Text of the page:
Hope of the States became, tragically enough, famous in the beginning of this year through the death of their guitarist James Lawrence. They eventually managed to overcome their difficulties and have now got a new single â€œThe Red, The White, The Black, The Blueâ€ out on May 24 and a debut album out in June through Sony. They're also touring around the UK right now and itâ€™s a good chance to check them out live. Paul Wilson, bassist of the band, is on the phone to give Gigwise all the details.
G: Your debut album â€œThe Lost Riotsâ€ finally sees the light on June 7. Describe the feelings and the difficulties that youâ€™ve faced getting it released.
Paul: Well weâ€™ve been around quite a while and the songs on the album were written before we recorded it so theyâ€™ve been around quite a while and this was our little baby that weâ€™re giving to the world. It took a long time to coming together and recording it, so hopefully people recognise what went into making it.
G: You lost your friend and guitarist of the band early this yearâ€¦ Has his death influenced in any way the direction of the album?
Paul: The entire album was recorded before he died, so nothing on it is about him or influenced by him, none of the songs are about him. But weâ€™ve written since then a few songs that are not particularly wonderful songs or anythingâ€¦ we are not the happiest bunch of people anywayâ€¦
G: Would you say that this might affect your following work then?
Paul: Yeah definitely it will influence certain aspects of it.
G: They have called you the new Godspeed You! Black Emperor because of your instrumental and epic melodies. Who would you cite as your inspirations?
Paul: Godspeed and Sigur Ros I suppose but also Tom Waits and things like that... I mean we all have totally different tastes in music and the influence from six different people goes into the inspiration for one song.
G: Thatâ€™s why you chose to work with Sigur Rosâ€™ producer Ken Thomas?
Paul: Yeahâ€¦ we really liked the last two Sigur Ros albums and we just got on with him really well since the first time we met him and he was really encouraging about it, he had this collaborative thing in some way. We definitely thought that the fact that he had worked with Sigur Ros would be helpful to our sound. Still in theory he could have done something completely different from them, from their quiet andâ€¦ I donâ€™t know what the word isâ€¦ tactful Sound?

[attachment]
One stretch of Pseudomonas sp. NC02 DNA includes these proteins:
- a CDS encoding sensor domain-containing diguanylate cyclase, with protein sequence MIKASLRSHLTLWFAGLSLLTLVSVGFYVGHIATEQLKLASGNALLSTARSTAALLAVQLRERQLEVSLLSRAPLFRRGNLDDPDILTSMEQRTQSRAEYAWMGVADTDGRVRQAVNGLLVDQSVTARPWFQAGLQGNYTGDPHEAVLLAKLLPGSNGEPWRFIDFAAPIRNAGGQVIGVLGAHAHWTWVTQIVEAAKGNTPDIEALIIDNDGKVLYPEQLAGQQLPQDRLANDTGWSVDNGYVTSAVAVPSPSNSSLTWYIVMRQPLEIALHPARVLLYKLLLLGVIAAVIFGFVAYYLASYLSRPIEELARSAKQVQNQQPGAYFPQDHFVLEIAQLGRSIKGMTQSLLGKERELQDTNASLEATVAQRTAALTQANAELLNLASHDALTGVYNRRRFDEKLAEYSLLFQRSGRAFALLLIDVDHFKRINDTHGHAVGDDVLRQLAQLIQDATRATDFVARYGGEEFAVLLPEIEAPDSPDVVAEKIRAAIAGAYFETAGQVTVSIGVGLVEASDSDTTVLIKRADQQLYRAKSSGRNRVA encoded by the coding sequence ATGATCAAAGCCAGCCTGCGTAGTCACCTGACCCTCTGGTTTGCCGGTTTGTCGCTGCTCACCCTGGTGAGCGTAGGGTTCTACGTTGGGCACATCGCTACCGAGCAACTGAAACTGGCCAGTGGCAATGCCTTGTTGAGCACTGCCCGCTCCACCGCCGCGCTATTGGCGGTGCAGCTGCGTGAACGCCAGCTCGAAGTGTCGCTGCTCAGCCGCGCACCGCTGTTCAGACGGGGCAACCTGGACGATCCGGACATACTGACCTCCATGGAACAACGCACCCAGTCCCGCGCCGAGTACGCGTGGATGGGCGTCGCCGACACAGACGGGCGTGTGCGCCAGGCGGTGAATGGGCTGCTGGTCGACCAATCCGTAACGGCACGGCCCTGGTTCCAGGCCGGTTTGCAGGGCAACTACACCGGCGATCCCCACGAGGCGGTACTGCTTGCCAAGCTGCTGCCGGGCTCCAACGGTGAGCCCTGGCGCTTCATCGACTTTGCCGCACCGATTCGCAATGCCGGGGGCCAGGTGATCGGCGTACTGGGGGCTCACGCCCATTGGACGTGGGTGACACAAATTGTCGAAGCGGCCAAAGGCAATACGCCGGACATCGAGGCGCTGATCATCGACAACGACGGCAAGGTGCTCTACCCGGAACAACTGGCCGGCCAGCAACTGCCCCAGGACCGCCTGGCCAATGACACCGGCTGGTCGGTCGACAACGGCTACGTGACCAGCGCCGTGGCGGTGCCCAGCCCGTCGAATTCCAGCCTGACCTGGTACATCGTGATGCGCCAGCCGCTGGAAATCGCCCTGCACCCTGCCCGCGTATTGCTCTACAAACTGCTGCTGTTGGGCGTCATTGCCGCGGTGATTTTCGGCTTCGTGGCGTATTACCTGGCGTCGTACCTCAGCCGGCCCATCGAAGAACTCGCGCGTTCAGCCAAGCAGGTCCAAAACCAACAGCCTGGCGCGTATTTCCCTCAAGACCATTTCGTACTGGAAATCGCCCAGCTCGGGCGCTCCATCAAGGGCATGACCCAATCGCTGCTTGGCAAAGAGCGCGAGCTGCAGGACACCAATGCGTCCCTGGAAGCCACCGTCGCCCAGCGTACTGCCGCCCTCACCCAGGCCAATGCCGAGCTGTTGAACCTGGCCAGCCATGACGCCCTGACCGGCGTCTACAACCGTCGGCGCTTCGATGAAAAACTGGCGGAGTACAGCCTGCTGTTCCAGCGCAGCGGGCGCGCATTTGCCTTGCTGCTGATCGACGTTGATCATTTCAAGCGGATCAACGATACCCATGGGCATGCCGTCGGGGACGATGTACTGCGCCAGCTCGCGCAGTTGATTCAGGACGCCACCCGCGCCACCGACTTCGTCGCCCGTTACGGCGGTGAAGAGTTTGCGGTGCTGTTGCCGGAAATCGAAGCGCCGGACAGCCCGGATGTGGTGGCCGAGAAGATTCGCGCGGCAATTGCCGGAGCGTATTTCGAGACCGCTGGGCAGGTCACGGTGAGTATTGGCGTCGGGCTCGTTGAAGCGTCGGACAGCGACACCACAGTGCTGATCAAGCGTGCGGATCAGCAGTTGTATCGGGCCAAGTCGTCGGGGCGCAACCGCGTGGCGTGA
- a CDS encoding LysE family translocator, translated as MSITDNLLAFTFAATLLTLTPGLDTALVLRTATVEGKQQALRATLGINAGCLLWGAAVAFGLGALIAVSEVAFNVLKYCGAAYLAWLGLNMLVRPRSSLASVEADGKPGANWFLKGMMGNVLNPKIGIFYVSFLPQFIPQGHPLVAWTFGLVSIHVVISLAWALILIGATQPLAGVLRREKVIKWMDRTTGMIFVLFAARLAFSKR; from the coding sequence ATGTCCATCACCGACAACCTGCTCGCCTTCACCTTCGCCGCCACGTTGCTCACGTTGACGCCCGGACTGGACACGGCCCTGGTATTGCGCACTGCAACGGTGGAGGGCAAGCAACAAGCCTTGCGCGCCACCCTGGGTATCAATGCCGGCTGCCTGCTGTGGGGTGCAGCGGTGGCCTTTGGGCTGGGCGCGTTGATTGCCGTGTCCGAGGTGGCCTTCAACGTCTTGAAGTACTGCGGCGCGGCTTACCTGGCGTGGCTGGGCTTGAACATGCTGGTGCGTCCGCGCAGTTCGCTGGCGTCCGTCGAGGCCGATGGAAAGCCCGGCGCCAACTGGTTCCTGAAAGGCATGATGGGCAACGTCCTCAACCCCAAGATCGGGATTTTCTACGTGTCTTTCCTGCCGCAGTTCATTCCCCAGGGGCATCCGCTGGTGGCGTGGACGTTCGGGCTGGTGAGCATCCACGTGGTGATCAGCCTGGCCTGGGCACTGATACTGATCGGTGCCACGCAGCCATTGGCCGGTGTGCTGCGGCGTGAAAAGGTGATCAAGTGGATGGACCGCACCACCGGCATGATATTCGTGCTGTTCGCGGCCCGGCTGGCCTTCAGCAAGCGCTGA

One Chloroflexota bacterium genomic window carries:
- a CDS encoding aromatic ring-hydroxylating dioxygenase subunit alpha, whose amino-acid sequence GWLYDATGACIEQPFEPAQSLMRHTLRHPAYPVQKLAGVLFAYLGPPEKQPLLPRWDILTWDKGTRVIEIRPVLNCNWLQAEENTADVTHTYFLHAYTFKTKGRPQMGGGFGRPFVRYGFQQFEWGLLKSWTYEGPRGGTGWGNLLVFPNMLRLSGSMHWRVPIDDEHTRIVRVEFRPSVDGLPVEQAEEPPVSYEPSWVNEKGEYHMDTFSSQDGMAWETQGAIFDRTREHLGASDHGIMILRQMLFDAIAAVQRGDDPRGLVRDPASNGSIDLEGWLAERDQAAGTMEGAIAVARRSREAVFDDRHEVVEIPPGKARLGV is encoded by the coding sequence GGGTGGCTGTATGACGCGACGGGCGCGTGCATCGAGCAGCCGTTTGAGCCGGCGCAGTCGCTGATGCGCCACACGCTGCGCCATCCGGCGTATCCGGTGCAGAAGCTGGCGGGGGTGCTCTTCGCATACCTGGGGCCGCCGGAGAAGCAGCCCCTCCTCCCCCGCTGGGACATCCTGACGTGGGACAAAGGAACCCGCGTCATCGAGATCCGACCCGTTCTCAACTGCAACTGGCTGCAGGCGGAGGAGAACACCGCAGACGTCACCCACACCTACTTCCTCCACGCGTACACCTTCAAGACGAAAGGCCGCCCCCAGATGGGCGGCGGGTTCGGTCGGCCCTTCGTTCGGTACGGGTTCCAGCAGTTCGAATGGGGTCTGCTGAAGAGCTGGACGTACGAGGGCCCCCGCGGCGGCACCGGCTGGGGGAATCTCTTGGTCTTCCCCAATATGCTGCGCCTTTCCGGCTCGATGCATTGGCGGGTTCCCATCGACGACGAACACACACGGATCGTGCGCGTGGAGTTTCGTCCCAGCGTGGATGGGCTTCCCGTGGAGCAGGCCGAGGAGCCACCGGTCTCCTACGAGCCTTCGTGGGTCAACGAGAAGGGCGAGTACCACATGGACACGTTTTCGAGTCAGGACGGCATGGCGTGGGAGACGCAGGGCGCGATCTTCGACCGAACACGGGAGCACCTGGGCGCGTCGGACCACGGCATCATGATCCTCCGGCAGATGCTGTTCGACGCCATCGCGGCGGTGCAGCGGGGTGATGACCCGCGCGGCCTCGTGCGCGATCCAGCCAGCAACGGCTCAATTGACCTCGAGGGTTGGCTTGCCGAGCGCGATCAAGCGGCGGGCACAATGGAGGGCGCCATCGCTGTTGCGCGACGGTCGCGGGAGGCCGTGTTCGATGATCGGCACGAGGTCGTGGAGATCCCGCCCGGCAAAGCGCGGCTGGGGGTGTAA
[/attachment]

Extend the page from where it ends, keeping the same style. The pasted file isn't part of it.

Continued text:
G: Youâ€™re also headlining a UK tour and have a festival-packed summer. How different is it to playing in big venues?
Paul: Wellâ€¦ I donâ€™t think it makes any difference. If the place is packed out, no matter where you play then itâ€™s always goodâ€¦ itâ€™s when you have one man and his dog standing in the corner that perhaps itâ€™s more nerve wracking. Whereas when the place is really busy; itâ€™s recognition really and itâ€™s instant gratification that these people are here to see the band because theyâ€™ve listened to your album.
G: Still, there are certain kinds of music that match to a small or big venue Iâ€™d say, for example, that your music suits a small venue better because it has this atmospheric feelingâ€¦
Paul: Yeah.... well when we started out it logistically it was really difficult for us because we were six people on a tiny stage and we canâ€™t hear each other, it was quite difficultâ€¦ so in that respect I would say that big venues are better. But I suppose that, on the other hand, the video projections that we use are more appropriate to smaller places. Itâ€™s difficult to choose reallyâ€¦
G: Now that you mentioned your live visuals (which are made by Type 2 Error, the duo who are also responsible for the videos of the band), what is the relationship between your music and film and art?
Paul: With type 2 Error itâ€™s a total a partnership, we have a few ideas, but whatever weâ€™re thinking at the time they incorporate it either into a video, live or for a single or whatever. I think definitely thereâ€™s a big sort of filmy influence and I think our music lends itself really well to film as well.
G: Okâ€¦ last question. Can you describe to me with a few words the movie that would visualise your music?
Paul: I think it definitely would be very grand and not overboard or bloated, because the dynamics in the music are very emotional, especially if it was linked to a film.
Check out their latest video for 'The Red, The White, The Black, The Blue':
The band's official tour dates are:
Oxford Zodiac (May 16)
Nottingham Rescue Rooms (17)
Leicester Charlotte (18)
Birmingham Academy 2 (19)
Glasgow King Tuts (21)
Sheffield Leadmill (22)
Liverpool Academy 2 (23)
Portsmouth Wedgewood Rooms (25)
London Scala (26)